--Pat Watson --> read more »
Each state has a statue of one of its notable citizens displayed in the U.S. Capitol. Learn about this collection, read your state hero's biography, and/or propose a new hero!
--Andrea S. Libresco, Jeannette Balantic, and Jonie C. Kipling
To deepen students' thinking about immigration, the authors designed a gallery walk activity and an oral history interview that build upon the reading of children's literature.
NPR's StoryCorps can be a opportunity for students to conduct an oral history project, or interview people about their daily experiences, or survey opinions regarding a current event. This project involved team teaching.
Students learn about a farm workers' union, its current struggles, and then write letters to Mr. Chavez.
Years later, their hand-written letters appear in lesson plans at the website of the Cesar E. Chavez Foundation.
--Carol C. Warren
Students learn about ancient people who lived in their area, the Hohokam, and then help to preserve the archaeological evidence.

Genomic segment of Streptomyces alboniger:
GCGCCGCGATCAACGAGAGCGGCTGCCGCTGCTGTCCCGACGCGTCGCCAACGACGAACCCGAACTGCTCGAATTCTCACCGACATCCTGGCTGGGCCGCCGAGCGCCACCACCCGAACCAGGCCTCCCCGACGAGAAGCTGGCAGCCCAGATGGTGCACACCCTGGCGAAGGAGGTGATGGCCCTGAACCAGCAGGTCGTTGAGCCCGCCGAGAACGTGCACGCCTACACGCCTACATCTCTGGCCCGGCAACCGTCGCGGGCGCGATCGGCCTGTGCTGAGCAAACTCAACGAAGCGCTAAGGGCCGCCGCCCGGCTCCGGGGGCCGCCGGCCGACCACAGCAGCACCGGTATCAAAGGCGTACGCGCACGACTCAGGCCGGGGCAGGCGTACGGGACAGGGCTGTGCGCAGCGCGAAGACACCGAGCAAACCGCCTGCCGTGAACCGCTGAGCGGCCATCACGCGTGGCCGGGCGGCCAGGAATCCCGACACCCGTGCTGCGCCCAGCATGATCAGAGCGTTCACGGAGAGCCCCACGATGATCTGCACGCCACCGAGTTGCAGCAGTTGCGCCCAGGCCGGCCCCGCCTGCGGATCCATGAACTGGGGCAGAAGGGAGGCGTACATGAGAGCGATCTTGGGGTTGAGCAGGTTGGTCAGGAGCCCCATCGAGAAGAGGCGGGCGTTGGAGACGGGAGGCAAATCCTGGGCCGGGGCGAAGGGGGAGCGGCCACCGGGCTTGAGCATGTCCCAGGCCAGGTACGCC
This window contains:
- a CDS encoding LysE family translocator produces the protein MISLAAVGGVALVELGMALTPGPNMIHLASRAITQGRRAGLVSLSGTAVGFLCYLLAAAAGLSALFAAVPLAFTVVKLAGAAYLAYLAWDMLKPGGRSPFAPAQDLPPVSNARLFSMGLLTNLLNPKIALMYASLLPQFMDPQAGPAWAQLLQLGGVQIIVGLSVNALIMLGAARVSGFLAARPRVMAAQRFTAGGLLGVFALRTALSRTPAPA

--Catherine M. Carter
This lesson plan with handouts focuses on Alice Paul's nonviolent protests. More classroom handouts follow in "Winning the Vote for Women: OBJECTION and ANSWER" by Jenny Wei (NMAH) and "Game Changer: Women's Basketball and Equal Opportunity" by Tedd Levy. Download the 16-page PDF (which is about 3 megabytes) at this URL: --> read more »
--Adam Steinberg and Michael J. Berson
Students can learn about immigrant life ca. 1900 from the words and photographs at this museum's online collection.
This PDF downloads a 16-page issue of MLL, about 3 megabytes.
A video project challenges students to read, research, and interpret historical sources, then create a short drama that reflects their understanding of events. Journey through Hallowed Ground sponsored this project, but you can do a low-budget version at your school.
Analyzing Historical Political Cartoons: Helping Students With Diverse Learning Needs Analyze Primary SourcesSubmitted by Steven Lapham on Tue, 03/13/2012 - 11:15am
--Grant R. Miller
Students analyze drawings available at one of three kid-friendly,online collections of political cartoons.
As they analyze, corroborate, and synthesize information, students are following the steps of UDL, Universal Design for Learning.
This PDF is the September 2011 issue of MLL, about 3 megabytes. See page 13.